The subject of death and funerals in most of the world brings up somber visuals in monochromatic shades of black. Japan, is no exception to this with funeral services being viewed as a largely a black & white affair, with any deviation from the code being considered taboo and disrespectful to the deceased and the family.
The March 11th Tōhoku earthquake and tsunami had a traumatic effect on Japan where so many people died as a result of this tragedy. Issues of life and death, hope and despair, beauty and tragedy became an all too real part of people’s everyday lives in Japan.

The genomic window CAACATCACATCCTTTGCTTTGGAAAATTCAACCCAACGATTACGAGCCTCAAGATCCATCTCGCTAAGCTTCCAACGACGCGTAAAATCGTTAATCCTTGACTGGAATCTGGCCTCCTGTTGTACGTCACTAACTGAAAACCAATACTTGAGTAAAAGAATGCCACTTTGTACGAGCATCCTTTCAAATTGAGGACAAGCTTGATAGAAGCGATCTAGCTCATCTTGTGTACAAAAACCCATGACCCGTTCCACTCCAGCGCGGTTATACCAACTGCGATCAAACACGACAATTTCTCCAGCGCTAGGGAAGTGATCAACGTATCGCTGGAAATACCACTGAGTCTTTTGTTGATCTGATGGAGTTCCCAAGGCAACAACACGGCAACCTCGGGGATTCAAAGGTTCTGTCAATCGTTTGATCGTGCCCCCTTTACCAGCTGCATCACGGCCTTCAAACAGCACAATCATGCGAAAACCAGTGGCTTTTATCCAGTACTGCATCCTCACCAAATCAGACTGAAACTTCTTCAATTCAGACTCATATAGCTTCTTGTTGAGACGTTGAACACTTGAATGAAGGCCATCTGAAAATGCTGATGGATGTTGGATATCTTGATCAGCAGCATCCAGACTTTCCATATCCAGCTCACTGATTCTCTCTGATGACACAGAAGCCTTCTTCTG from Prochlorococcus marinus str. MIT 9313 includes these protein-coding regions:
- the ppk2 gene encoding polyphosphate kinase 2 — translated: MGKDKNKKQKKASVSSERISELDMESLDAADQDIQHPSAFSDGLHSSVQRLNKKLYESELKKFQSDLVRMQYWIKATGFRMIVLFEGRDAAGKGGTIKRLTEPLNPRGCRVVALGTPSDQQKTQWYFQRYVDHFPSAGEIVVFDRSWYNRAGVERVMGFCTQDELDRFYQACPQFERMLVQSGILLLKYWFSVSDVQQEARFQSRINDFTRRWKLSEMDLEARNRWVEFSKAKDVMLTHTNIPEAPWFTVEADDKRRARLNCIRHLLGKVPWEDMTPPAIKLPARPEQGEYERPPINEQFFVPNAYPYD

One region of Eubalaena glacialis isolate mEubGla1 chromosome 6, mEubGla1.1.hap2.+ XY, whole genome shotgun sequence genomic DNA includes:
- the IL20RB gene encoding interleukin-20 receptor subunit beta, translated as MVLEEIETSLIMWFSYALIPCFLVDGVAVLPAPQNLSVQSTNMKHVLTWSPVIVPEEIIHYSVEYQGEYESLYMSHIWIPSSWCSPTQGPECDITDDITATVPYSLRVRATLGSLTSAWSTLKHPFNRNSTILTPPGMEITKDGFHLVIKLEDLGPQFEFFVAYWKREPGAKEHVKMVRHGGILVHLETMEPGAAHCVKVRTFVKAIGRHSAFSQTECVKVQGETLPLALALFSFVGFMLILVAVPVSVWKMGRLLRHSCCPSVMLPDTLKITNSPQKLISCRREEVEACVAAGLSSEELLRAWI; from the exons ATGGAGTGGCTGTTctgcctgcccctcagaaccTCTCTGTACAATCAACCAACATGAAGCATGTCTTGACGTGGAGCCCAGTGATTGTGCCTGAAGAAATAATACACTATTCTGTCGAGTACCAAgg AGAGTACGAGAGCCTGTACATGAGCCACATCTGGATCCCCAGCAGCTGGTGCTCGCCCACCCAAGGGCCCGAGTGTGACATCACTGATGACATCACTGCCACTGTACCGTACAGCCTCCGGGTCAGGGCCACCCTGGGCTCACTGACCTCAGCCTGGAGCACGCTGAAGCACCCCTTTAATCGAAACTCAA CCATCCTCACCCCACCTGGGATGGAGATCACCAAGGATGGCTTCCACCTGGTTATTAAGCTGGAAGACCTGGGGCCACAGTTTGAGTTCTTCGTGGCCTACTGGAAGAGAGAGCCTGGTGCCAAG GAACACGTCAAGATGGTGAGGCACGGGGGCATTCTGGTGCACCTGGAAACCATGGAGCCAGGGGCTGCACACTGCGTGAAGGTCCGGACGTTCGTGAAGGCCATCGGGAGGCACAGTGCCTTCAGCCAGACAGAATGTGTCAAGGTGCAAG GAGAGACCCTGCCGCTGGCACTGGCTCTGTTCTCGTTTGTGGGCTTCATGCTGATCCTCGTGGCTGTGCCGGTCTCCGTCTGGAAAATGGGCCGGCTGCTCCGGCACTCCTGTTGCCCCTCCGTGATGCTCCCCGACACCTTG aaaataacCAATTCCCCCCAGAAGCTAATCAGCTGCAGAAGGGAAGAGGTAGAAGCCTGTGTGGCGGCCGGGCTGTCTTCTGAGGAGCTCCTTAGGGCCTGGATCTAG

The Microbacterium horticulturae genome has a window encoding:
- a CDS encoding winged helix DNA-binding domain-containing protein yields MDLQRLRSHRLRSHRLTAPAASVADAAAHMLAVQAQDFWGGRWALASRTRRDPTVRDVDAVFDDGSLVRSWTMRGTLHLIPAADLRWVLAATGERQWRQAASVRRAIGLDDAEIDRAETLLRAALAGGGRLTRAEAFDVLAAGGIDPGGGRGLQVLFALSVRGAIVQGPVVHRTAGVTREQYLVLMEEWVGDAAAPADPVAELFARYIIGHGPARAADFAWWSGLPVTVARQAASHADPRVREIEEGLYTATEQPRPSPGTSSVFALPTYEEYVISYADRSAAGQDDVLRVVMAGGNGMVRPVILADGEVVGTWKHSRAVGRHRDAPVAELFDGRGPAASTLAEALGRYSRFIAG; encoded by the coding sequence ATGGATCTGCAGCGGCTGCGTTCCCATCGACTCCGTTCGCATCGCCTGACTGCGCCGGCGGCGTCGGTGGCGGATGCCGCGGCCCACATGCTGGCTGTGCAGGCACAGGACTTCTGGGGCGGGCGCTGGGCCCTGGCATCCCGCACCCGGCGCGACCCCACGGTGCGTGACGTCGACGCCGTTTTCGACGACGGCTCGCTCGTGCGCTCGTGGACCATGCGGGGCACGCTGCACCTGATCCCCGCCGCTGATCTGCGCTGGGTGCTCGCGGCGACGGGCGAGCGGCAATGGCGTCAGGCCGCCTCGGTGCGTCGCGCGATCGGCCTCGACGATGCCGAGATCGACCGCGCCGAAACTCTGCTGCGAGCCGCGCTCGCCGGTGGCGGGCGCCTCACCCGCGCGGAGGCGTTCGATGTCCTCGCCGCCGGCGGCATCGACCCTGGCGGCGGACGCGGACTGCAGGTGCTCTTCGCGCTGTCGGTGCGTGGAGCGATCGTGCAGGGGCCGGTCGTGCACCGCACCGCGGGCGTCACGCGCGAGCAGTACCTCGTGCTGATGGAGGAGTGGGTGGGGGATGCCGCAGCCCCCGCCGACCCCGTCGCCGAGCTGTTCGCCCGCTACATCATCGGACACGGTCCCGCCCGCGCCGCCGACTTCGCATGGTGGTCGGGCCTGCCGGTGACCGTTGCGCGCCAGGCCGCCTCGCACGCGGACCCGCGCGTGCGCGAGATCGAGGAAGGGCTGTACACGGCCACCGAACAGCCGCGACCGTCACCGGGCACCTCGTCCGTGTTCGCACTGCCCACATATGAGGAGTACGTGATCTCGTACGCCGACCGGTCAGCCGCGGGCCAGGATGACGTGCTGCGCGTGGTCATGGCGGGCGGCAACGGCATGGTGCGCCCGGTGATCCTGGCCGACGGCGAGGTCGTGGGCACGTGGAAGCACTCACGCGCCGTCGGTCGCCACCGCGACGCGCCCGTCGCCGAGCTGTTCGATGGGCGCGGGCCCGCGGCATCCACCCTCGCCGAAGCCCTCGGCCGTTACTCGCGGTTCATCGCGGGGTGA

In the months that followed the tsunami, funeral home Nishinihon Tenrei approached Tokyo-based ad agency I&S BBDO and asked them to create an ad for funeral services that broke from the standard mode of operation. The request understandably posed several challenges for I&S. The challenge became how to communicate the funeral home’s new role of remembering and celebrating the beauty of a lost person’s life. The result is the spectacular image shown below.
Creative director Mari Nishimura decided to create a real-size human skeleton made from pressed flowers. The image is both beautiful, as well as celebratory, expressing through flowers what remains after death.